In early 2017, bitcoin began to be seen as an alternative to gold as a store of value, and some cryptocurrencies were utilised as a stopgap against a depreciating currency. Venezuelans, for example, were rumoured to be some of the largest and most active purchasers of crypto, using it in place of the hyperinflated local currency. There were also stories of refugees converting their money into cryptocurrency before fleeing their homes, holding it in an online wallet and then converting it back to a local currency when they got settled into their new home. Whether or not these rumours were true, crypto-hobbyists like me ate up them up with relish: they made us feel like we were really on the cutting edge of something that was changing the world. Bitcoin was designed to make transactions immutable (unable to be changed), public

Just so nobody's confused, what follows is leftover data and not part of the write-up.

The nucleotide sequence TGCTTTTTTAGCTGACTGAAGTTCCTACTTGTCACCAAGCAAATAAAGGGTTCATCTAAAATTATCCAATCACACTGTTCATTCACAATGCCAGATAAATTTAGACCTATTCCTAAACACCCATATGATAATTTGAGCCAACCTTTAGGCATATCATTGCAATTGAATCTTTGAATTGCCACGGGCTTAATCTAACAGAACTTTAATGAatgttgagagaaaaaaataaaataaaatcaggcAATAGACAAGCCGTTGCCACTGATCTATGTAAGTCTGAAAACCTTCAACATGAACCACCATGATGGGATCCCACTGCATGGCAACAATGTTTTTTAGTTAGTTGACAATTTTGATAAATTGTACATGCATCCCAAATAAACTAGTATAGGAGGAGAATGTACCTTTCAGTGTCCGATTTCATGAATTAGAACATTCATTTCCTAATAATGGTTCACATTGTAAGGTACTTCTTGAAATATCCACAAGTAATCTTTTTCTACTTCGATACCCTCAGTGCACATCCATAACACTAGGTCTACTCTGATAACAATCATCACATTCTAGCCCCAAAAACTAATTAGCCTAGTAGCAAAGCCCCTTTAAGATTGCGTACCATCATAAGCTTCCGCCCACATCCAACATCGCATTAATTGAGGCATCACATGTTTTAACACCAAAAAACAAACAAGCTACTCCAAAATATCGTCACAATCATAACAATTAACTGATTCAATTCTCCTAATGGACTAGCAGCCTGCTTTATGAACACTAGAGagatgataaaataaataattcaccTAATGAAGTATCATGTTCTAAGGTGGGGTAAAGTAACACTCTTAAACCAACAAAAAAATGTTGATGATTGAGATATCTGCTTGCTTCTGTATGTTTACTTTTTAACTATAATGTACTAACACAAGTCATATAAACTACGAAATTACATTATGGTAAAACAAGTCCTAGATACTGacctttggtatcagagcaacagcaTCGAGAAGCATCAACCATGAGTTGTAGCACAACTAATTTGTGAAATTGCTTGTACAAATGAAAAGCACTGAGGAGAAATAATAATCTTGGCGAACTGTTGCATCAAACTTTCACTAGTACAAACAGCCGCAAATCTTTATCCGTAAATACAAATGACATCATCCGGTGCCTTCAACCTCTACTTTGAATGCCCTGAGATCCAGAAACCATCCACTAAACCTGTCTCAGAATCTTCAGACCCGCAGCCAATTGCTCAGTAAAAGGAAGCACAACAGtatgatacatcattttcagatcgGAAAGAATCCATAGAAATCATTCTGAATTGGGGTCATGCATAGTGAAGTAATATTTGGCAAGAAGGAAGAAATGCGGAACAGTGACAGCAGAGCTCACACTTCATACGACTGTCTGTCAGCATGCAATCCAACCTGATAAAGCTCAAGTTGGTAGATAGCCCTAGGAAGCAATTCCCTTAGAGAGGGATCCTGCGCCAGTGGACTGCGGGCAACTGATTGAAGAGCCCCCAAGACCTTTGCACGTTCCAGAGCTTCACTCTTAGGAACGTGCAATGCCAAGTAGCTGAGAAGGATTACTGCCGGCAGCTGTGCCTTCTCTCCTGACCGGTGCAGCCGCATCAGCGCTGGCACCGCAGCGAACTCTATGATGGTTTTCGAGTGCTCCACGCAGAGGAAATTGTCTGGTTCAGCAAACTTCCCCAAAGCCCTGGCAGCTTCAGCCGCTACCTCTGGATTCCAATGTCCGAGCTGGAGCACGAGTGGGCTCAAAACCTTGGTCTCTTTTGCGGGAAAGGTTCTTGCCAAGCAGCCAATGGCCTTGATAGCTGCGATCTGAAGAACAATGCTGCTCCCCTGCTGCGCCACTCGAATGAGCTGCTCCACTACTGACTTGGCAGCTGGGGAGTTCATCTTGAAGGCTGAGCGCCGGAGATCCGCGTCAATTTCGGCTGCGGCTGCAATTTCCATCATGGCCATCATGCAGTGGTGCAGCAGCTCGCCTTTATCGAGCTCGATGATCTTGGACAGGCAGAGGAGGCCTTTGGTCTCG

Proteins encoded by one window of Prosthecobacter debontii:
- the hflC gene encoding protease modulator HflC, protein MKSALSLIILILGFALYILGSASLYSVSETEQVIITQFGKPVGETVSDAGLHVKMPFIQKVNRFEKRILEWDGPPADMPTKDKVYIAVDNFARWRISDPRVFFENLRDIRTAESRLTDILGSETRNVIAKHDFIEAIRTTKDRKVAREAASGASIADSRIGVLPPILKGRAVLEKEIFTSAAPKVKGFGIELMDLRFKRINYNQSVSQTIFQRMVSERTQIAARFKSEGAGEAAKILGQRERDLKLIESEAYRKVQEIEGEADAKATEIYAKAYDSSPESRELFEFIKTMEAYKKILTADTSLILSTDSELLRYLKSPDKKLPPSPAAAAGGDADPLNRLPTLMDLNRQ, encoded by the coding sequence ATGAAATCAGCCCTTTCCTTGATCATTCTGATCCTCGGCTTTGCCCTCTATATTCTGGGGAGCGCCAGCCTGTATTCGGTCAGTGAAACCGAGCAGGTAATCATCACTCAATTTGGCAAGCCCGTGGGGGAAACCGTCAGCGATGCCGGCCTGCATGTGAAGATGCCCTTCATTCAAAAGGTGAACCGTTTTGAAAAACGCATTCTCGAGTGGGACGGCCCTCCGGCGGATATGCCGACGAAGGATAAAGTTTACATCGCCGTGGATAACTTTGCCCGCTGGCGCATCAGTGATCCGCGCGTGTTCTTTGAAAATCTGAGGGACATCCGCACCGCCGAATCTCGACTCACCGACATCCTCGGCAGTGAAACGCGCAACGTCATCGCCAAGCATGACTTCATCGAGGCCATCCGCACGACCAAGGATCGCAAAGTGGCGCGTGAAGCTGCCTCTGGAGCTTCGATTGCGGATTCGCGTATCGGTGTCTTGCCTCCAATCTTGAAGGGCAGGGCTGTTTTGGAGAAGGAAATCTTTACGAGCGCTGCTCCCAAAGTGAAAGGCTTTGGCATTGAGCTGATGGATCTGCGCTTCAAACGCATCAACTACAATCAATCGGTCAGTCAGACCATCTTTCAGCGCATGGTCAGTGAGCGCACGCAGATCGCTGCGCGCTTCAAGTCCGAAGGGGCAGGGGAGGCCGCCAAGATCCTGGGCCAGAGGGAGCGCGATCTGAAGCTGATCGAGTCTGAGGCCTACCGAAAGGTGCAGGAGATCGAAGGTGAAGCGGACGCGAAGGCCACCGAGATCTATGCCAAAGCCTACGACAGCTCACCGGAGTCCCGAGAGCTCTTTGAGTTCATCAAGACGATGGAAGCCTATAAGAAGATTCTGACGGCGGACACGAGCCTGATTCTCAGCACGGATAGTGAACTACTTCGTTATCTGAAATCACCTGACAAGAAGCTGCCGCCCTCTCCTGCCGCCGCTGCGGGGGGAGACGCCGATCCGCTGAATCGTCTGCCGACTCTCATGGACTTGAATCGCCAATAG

(so fraud would be impossible) and anonymous (no personal information on the network). The network is also decentralised and trustless: no third party (like a bank or government) could hold total control, and none was required for a transaction to occur. Finally, the system is secure and essentially unhackable. The bitcoin white paper had introduced a possible framework for an entirely new financial system.